# Erik Thogersen

Erik Thogersen
Project Director

Right out of college, Erik caught a lucky break as an intern prototyping some of the few interactive exhibits at the Smithsonian’s Air and Space Museum. After a few detours to build robotic animals for Hollywood and study plasma physics, he landed at the Exploratorium in 1996 and immediately found his niche, right at the intersection of science and human interaction design. He discovered a deep passion for noticing how the details of exhibit designs do and don’t work for visitors. Over the years, he has designed a wide variety of exhibits on topics ranging from the human mind to electricity to motion to mathematics. He loves simple designs with rich interactions. Erik helped curate the museum’s Time, Motion, and Math sections and leads its Core Physics and Perception Initiative.

Going further

If you look closely, you may notice a crisscross pattern of wire underneath the largest chair. Doubling the dimensions of a normal chair to get the largest chair means increasing its weight by a factor of eight. This chair is so heavy that the added wires are necessary to keep it from collapsing—visible proof of the impact of “scaling up.”

This exhibit helps explain why ants don’t grow to be giant sized, as in horror sci-films. Scaled up to colossal proportions, a giant ant would have legs too skinny to support itself. There’d be no need to squash it—it would collapse under its own weight.

Going further

For your ear to hear a reflected sound as a distinct echo, the delay between the initial sound and the arrival of the reflected sound must be greater than about a tenth of a second. Since sound travels at roughly 340 meters (1,100 feet) per second, a sound-reflecting surface has to be at least 17 meters (56 feet) away to produce an echo.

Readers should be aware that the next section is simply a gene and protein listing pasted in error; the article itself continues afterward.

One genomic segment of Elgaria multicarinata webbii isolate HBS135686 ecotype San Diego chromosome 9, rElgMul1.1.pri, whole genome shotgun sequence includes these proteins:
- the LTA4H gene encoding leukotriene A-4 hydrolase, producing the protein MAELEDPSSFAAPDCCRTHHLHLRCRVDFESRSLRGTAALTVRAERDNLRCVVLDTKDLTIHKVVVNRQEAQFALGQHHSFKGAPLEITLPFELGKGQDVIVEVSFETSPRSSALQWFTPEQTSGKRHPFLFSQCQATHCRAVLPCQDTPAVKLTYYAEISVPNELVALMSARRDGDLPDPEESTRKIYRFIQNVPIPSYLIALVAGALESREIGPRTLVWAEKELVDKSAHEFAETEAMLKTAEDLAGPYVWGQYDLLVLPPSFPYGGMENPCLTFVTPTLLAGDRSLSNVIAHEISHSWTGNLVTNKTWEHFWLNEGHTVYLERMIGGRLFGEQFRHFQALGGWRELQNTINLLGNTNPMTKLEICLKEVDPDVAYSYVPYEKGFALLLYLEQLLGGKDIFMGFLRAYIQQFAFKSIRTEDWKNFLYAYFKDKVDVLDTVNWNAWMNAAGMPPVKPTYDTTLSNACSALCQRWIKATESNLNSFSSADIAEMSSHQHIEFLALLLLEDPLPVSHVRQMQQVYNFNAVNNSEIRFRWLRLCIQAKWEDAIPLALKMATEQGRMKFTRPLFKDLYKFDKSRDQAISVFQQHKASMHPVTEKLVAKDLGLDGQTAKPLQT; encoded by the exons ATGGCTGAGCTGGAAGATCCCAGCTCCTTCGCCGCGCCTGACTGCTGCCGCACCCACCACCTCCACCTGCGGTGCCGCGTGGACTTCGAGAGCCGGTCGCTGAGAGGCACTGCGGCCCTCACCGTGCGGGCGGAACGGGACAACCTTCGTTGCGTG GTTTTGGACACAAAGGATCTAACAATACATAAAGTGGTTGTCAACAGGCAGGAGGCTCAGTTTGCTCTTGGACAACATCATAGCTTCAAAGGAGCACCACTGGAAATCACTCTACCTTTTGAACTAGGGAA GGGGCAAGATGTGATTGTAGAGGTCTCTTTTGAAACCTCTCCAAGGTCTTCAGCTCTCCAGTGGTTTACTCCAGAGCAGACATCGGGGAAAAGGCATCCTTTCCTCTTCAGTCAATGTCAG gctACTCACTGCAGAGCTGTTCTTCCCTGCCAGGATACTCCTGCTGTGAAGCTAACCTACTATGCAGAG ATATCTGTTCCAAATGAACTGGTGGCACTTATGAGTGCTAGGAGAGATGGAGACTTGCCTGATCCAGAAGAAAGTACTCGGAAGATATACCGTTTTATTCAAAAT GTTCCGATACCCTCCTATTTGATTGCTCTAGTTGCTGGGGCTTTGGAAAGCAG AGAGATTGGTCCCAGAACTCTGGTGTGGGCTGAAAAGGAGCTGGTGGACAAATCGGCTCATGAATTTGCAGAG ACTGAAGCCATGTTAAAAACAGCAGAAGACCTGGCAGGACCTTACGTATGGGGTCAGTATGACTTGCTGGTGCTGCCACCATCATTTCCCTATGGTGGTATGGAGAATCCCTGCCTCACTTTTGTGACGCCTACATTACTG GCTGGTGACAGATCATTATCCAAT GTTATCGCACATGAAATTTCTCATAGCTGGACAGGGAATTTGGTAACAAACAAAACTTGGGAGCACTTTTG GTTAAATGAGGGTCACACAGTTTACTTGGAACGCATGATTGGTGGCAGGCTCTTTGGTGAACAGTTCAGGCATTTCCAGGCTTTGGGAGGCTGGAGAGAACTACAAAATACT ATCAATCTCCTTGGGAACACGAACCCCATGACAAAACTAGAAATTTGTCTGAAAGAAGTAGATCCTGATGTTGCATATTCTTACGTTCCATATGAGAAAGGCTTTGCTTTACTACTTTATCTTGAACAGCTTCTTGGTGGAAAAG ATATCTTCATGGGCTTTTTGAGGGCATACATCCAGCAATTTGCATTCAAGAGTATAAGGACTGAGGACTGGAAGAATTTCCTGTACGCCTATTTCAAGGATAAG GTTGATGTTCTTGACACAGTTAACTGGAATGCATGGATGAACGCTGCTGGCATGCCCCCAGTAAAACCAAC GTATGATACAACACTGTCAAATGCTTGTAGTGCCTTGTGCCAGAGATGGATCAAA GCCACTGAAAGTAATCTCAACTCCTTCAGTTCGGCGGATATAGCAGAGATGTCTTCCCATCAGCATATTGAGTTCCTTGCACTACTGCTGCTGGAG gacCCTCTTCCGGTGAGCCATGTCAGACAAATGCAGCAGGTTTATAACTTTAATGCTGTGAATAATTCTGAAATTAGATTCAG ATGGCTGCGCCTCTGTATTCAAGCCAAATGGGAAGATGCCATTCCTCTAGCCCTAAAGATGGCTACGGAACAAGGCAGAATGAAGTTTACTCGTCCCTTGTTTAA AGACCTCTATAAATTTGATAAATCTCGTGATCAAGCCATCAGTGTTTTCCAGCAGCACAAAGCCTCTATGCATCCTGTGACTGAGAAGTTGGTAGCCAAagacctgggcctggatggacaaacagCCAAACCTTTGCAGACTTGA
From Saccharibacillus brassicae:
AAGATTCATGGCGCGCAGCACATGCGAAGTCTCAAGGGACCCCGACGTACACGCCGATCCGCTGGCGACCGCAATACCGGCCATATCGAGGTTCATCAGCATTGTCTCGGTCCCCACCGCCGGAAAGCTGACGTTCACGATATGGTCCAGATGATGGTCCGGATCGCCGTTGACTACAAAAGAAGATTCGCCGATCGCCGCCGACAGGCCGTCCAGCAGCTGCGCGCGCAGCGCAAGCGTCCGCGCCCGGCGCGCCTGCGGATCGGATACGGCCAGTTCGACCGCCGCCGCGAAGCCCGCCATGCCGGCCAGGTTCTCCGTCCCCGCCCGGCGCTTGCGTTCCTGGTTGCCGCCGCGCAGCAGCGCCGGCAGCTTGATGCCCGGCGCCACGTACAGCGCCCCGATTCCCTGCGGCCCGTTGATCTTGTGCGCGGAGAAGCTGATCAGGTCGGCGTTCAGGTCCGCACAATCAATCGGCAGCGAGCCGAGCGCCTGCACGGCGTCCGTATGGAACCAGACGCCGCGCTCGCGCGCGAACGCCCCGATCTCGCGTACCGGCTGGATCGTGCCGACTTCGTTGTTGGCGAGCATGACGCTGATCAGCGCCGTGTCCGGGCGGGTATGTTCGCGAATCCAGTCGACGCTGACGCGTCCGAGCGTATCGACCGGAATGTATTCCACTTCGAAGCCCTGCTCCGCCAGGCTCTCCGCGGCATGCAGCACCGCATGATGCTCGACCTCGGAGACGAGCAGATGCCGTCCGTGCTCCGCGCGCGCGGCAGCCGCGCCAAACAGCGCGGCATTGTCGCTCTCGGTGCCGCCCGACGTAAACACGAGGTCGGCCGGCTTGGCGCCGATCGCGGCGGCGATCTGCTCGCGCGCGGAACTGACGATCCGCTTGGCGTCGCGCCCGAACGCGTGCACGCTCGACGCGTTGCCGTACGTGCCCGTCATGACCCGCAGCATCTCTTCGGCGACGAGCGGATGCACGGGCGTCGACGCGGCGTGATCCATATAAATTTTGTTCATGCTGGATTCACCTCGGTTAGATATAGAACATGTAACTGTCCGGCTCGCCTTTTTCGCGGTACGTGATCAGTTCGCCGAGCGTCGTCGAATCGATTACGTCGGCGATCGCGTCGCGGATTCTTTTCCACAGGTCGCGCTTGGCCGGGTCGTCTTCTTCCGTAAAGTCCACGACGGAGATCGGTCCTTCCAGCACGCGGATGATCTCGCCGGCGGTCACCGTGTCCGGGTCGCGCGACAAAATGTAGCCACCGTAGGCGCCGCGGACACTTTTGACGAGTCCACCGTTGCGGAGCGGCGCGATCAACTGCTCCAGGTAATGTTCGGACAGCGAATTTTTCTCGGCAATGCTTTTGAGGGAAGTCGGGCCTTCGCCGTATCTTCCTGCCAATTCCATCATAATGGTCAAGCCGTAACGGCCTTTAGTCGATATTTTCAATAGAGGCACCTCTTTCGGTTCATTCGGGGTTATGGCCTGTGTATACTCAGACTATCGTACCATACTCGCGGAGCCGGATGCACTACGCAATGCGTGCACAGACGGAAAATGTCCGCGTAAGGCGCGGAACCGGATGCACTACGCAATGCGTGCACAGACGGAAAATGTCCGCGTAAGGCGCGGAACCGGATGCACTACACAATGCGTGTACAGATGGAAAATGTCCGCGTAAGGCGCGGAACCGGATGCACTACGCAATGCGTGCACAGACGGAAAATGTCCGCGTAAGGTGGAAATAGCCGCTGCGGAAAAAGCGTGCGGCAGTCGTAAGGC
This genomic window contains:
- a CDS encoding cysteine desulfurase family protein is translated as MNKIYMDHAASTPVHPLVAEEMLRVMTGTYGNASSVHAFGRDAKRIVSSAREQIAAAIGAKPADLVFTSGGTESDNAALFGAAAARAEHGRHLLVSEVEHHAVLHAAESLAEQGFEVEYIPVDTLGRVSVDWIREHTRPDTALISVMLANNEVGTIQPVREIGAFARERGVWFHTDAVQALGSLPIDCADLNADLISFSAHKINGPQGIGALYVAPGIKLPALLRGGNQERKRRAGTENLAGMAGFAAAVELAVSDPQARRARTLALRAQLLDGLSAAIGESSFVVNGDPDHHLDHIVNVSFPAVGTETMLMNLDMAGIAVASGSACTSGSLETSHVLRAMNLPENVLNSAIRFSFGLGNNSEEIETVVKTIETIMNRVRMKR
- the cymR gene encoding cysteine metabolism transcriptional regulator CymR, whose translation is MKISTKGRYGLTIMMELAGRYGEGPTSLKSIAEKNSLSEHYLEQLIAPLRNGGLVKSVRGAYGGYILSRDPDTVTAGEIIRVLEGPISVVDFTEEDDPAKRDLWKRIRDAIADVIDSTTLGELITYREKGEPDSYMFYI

Challenge: Our Echo Tube is about 60 meters (200 feet) long. Can you use the speed of sound (340 meters per second) to estimate the expected time delay between a sound and its echo? Photo © 2013 Bruce Damonte, all rights reserved. (click to image to enlarge)

An Echo Tube doesn’t need to be straight to work—sound travels by bouncing between the walls of the tube, be it straight or curly. (click image to enlarge)

Related Exhibits

Going further

If you look closely, you may notice a crisscross pattern of wire underneath the largest chair. Doubling the dimensions of a normal chair to get the largest chair means increasing its weight by a factor of eight. This chair is so heavy that the added wires are necessary to keep it from collapsing—visible proof of the impact of “scaling up.”

This exhibit helps explain why ants don’t grow to be giant sized, as in horror sci-films. Scaled up to colossal proportions, a giant ant would have legs too skinny to support itself. There’d be no need to squash it—it would collapse under its own weight.

Going further

For your ear to hear a reflected sound as a distinct echo, the delay between the initial sound and the arrival of the reflected sound must be greater than about a tenth of a second. Since sound travels at roughly 340 meters (1,100 feet) per second, a sound-reflecting surface has to be at least 17 meters (56 feet) away to produce an echo.

Challenge: Our Echo Tube is about 60 meters (200 feet) long. Can you use the speed of sound (340 meters per second) to estimate the expected time delay between a sound and its echo? Photo © 2013 Bruce Damonte, all rights reserved. (click to image to enlarge)

An Echo Tube doesn’t need to be straight to work—sound travels by bouncing between the walls of the tube, be it straight or curly. (click image to enlarge)

Related Exhibits